First of all, let's tell you directly that we don't have to write the RTC driver of I.MX6U, because NXP has been written. In fact, for most SOC, the internal RTC driver does not need us to write, and the semiconductor manufacturer will write it well. But that doesn't mean we're lazy. Although we don't need to write RTC drivers, we have to see how these original factories write RTC drivers.

To analyze the driver, start with the device tree, open imx6ull.dtsi, and find the following snvs in it_ RTC equipment node. The node contents are as follows:

1 snvs_rtc: snvs-rtc-lp {
2 compatible = "fsl,sec-v4.0-mon-rtc-lp";
3 regmap = <&snvs>;
4 offset = <0x34>;
5 interrupts = <GIC_SPI 19 IRQ_TYPE_LEVEL_HIGH>, <GIC_SPI 20
6 };

In line 2, set the compatible attribute to "fsl,sec-v4.0-mon-rtc-lp". Therefore, search the string in the Linux kernel source code to find the corresponding driver file, which is drivers/rtc/rtc-snvs.c. The following contents can be found in the rtc-snvs.c file:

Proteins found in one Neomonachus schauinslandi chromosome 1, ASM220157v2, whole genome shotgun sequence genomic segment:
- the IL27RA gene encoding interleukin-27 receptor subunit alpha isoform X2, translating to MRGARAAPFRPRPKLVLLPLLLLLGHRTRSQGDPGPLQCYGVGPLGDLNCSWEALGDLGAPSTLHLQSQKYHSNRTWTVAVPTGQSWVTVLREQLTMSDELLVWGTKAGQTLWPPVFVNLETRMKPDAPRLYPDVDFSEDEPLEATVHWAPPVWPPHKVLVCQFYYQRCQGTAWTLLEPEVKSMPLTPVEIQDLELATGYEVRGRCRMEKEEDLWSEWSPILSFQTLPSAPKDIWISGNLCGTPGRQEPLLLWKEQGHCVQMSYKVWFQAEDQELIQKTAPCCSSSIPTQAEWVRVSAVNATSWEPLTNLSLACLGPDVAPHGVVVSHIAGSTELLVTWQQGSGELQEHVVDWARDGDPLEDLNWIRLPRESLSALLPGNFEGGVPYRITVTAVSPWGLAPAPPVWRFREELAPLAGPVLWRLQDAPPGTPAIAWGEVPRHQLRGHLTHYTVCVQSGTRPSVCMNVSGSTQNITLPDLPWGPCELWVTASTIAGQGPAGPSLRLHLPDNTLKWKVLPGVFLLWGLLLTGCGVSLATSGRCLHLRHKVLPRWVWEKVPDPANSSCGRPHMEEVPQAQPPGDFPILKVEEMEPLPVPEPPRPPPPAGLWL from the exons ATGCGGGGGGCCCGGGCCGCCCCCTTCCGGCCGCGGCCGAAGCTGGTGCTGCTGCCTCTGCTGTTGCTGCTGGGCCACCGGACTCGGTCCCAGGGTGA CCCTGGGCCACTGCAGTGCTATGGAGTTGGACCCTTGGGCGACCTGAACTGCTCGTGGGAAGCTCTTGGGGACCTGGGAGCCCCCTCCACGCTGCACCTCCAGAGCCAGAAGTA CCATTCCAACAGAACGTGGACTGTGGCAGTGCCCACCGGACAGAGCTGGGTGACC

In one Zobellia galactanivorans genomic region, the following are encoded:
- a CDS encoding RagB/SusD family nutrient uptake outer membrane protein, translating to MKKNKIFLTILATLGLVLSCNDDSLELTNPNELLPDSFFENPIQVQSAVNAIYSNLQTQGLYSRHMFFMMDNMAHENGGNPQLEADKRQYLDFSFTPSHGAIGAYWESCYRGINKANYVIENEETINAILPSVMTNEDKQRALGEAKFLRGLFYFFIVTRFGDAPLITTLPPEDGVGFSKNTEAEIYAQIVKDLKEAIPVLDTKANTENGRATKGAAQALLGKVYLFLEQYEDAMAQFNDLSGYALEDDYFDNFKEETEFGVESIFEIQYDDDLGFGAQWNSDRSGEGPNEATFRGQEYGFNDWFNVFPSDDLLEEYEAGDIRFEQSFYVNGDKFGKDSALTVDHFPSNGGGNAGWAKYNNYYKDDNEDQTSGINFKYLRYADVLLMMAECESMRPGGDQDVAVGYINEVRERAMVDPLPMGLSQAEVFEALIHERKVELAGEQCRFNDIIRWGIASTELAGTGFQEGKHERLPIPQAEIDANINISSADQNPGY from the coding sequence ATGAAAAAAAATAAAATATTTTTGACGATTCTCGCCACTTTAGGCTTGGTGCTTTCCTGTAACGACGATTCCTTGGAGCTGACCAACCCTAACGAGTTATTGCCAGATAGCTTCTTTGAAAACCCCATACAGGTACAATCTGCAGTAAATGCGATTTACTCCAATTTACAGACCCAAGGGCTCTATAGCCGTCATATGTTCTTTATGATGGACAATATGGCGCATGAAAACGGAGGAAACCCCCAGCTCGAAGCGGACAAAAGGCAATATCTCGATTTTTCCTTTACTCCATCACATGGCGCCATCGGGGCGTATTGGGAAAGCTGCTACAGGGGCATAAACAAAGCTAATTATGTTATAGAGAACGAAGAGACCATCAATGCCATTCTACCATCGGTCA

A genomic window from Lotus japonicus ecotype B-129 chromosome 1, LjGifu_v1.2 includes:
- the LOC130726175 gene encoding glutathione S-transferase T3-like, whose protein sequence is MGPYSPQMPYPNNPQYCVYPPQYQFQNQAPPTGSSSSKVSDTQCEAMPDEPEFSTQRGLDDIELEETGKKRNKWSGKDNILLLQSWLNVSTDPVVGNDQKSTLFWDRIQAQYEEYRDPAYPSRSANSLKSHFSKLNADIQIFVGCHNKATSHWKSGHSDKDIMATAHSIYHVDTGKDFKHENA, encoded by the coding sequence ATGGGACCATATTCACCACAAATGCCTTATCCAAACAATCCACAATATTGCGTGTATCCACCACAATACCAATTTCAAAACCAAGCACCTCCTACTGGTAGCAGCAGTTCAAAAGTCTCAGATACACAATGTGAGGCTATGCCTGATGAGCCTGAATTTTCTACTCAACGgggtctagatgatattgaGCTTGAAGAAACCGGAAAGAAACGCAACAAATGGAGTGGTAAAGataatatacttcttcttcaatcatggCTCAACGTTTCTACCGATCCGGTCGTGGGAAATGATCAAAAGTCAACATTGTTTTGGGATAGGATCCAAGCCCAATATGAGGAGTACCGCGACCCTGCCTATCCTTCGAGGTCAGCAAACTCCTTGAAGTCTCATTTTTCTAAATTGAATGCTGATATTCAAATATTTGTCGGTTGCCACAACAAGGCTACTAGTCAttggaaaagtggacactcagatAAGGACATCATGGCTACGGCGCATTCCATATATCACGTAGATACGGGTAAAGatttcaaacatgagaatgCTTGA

380 static const struct of_device_id snvs_dt_ids[] = {
381 { .compatible = "fsl,sec-v4.0-mon-rtc-lp", },
382 { /* sentinel */ }
383 };
384 MODULE_DEVICE_TABLE(of, snvs_dt_ids);
386 static struct platform_driver snvs_rtc_driver = {
387 .driver = {
388 .name = "snvs_rtc",
389 .pm = SNVS_RTC_PM_OPS,
390 .of_match_table = snvs_dt_ids,
391 },
392 .probe = snvs_rtc_probe,
393 };
394 module_platform_driver(snvs_rtc_driver);

Lines 380-383, the device tree ID table, has a compatible attribute with the value "fsl,sec-v4.0-mon-rtc-lp", so snvs in imx6ull.dtsi_ The RTC device node will match this driver.
Lines 386 ~ 393, the standard platform driver framework, snvs after the device and driver are successfully matched_ rtc_ The probe function executes. Let's take a look at snvs_rtc_probe function, the function contents are as follows (omitted):

238 static int snvs_rtc_probe(struct platform_device *pdev)
239 {
240 struct snvs_rtc_data *data;
241 struct resource *res;
242 int ret;
243 void __iomem *mmio;
245 data = devm_kzalloc(&pdev->dev, sizeof(*data), GFP_KERNEL);
246 if (!data)
247 return -ENOMEM;
249 data->regmap =
syscon_regmap_lookup_by_phandle(pdev->dev.of_node, "regmap");